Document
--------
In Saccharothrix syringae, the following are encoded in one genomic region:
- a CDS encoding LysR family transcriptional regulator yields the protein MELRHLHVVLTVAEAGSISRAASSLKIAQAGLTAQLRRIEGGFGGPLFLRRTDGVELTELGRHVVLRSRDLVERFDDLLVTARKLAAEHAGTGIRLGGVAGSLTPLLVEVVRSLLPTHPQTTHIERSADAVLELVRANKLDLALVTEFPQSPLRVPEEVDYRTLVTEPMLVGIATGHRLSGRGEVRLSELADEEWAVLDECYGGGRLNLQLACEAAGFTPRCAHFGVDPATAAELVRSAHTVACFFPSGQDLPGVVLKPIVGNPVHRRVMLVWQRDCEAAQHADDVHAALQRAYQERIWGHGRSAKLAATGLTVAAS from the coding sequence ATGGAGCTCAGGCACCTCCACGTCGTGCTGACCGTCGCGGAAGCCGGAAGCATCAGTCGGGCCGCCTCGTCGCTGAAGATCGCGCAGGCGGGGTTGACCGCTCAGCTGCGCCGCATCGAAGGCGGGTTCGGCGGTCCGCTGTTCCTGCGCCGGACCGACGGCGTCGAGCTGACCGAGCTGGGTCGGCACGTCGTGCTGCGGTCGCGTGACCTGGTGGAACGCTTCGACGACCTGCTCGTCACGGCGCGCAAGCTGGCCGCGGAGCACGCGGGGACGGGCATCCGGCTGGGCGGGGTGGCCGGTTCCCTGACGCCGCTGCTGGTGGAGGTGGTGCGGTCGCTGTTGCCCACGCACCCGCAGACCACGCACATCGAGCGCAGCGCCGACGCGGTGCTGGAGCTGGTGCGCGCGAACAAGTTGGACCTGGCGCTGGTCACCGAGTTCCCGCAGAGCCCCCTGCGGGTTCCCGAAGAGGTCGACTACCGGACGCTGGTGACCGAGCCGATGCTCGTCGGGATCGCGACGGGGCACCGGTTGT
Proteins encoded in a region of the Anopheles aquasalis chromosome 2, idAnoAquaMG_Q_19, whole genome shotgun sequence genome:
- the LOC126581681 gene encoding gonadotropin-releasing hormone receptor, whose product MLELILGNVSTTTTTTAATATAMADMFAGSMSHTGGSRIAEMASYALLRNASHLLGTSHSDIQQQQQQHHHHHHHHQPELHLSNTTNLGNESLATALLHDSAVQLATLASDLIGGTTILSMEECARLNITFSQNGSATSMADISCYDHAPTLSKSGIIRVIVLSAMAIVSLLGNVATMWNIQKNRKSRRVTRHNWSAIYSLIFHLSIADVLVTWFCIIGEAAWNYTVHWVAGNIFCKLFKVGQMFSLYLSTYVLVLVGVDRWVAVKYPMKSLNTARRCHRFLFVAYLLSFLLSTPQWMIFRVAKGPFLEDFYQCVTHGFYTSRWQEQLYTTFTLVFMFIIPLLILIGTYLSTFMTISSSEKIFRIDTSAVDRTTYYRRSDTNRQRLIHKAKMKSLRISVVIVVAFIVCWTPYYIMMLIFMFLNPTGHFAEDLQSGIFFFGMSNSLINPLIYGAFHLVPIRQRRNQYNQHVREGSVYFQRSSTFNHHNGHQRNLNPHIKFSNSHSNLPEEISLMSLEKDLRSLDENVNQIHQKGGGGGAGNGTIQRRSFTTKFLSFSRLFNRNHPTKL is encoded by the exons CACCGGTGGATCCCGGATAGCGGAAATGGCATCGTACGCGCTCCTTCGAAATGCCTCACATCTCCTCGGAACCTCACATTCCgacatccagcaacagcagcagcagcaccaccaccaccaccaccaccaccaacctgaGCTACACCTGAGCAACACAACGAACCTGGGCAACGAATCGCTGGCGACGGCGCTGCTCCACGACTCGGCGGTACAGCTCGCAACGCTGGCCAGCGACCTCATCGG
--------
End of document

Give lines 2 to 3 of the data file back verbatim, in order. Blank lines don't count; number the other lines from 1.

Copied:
- a CDS encoding LysR family transcriptional regulator yields the protein MELRHLHVVLTVAEAGSISRAASSLKIAQAGLTAQLRRIEGGFGGPLFLRRTDGVELTELGRHVVLRSRDLVERFDDLLVTARKLAAEHAGTGIRLGGVAGSLTPLLVEVVRSLLPTHPQTTHIERSADAVLELVRANKLDLALVTEFPQSPLRVPEEVDYRTLVTEPMLVGIATGHRLSGRGEVRLSELADEEWAVLDECYGGGRLNLQLACEAAGFTPRCAHFGVDPATAAELVRSAHTVACFFPSGQDLPGVVLKPIVGNPVHRRVMLVWQRDCEAAQHADDVHAALQRAYQERIWGHGRSAKLAATGLTVAAS from the coding sequence ATGGAGCTCAGGCACCTCCACGTCGTGCTGACCGTCGCGGAAGCCGGAAGCATCAGTCGGGCCGCCTCGTCGCTGAAGATCGCGCAGGCGGGGTTGACCGCTCAGCTGCGCCGCATCGAAGGCGGGTTCGGCGGTCCGCTGTTCCTGCGCCGGACCGACGGCGTCGAGCTGACCGAGCTGGGTCGGCACGTCGTGCTGCGGTCGCGTGACCTGGTGGAACGCTTCGACGACCTGCTCGTCACGGCGCGCAAGCTGGCCGCGGAGCACGCGGGGACGGGCATCCGGCTGGGCGGGGTGGCCGGTTCCCTGACGCCGCTGCTGGTGGAGGTGGTGCGGTCGCTGTTGCCCACGCACCCGCAGACCACGCACATCGAGCGCAGCGCCGACGCGGTGCTGGAGCTGGTGCGCGCGAACAAGTTGGACCTGGCGCTGGTCACCGAGTTCCCGCAGAGCCCCCTGCGGGTTCCCGAAGAGGTCGACTACCGGACGCTGGTGACCGAGCCGATGCTCGTCGGGATCGCGACGGGGCACCGGTTGT
Proteins encoded in a region of the Anopheles aquasalis chromosome 2, idAnoAquaMG_Q_19, whole genome shotgun sequence genome: